There’s stuff that made it to the record that’s not perfect, and we know that, but not too much music is perfect unless you contrive it and do each individual part again and again and make it perfect. Our feeling was that this is what we do on stage and people like it, so let’s put that on the record. more

What are, for you, the moments on the album where your hair stands on end?

I really don’t have a favorite too much, but I never listen to stuff I’m a part of once it’s finished. I haven’t played it in several months! I couldn’t tell you for sure all the tunes that made it, we cut a lot more tunes than what you hear on the record.

Songwriting plays such a huge role in the SteelDrivers sound. When you and Chris write a song, do you say to yourself "Let’s write a bluegrass song"?

Not really — we would just write the songs with a couple of acoustic guitars. when it came time to make demos, we’d get a full band, drums, keyboards, and demo ’em up in the Nashville way, to try to get them recorded, which is what you do when you’re a staff songwriter. But there seemed to be a kind of underlying thread — something about a lot of the songs that made them playable in a bluegrass fashion, just by changing the feel of it just a little bit. Chris’s singing ability has a lot to do with that, his ability to say "Well, when we do it with drums and B-3, it goes like this. When we do it with a banjo, it goes like this." He’s really good at being able to get inside the song and steer it different ways.

Were you surprised with the way these songs were reborn as bluegrass?

I was surprised with a few of them, because I was so used to hearing them the other way. Once you make a batch of demos and they are in a finished form, you tend to think of them that way. A lot of them had heavy drums and such, and I would think, "That would be a good song for country artist x or country artist y." But Chris would say "Let’s try it like this," and we’d mess with it and it worked just fine — we surprised ourselves on a lot of it!

Any specific examples come to mind?

"Sticks That Made Thunder" is a good example. The demo on it is pretty heavy, drums are really prominent on it, it had B-3, two or three electric guitar parts…I was just so used to thinking of it that way. Plus it was one of my favorite songs, and I thought "Well, this one just isn’t gonna work acoustically, it isn’t gonna be powerful enough." But after we played it two or three times, it really did work. It’s about having an open mind. If you go back to what Bill Monroe was doing in the 1950s, he was borrowing from popular songs of the day, twisting them around and putting his own stamp on things. He was just like everybody else — trying to have a hit. People hold him up as a staunch traditionalist, but his records had electric guitar, accordion, drums….stuff you couldn’t get away with at a bluegrass festival these days — people would say you’re crazy!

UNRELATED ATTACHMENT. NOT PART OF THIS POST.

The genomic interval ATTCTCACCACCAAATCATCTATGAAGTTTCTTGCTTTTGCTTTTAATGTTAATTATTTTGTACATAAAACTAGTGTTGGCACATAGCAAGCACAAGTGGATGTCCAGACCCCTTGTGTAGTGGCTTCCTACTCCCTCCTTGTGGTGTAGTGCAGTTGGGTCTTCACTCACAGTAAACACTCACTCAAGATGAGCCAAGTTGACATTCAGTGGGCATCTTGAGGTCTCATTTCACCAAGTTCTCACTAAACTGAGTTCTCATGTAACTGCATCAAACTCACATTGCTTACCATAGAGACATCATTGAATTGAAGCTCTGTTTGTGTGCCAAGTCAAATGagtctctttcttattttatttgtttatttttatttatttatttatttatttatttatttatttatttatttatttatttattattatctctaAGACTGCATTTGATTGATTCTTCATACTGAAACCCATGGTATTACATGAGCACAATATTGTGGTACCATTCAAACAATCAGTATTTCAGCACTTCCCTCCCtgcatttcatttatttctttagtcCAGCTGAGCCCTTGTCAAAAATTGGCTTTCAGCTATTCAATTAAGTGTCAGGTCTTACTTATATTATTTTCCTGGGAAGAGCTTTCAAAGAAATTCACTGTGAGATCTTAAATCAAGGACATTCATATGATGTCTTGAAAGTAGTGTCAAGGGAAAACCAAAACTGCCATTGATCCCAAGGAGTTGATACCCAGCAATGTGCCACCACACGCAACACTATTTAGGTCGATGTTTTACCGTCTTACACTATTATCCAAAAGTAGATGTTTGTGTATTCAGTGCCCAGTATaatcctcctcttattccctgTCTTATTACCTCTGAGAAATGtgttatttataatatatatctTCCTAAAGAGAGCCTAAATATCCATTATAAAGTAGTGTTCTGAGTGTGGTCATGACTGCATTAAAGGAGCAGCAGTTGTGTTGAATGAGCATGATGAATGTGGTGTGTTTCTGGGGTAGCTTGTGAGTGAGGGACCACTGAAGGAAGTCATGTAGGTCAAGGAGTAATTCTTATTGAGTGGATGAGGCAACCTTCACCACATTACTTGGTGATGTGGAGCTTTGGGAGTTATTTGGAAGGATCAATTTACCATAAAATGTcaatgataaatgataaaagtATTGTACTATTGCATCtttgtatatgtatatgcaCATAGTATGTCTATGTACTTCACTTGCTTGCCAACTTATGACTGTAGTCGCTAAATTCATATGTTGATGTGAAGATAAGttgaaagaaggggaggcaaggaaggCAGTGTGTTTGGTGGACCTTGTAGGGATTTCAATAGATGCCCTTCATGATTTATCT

A lot of folks know you from your Dead Reckoning albums…but this is entirely different. What is your relationship with bluegrass? How and when did you first start playing it?

 I started playing bluegrass when I was eighteen or nineteen years old. I did that for quite a while, and I did it professionally for seven or eight years back in the ’70s, playing mandolin as well as fiddle and guitar. It was just really hard to make a living at it at that time, unless you were in one of the upper echelon groups, but as far as the band I was in — which was with [future SteelDriver bassist] Mike Fleming on banjo — we were working clubs and a few festivals, and it was just really tough. Bluegrass wasn’t as popular. It had a small renaissance sparked by the movie Deliverance, but that wore off.

Buy the CD: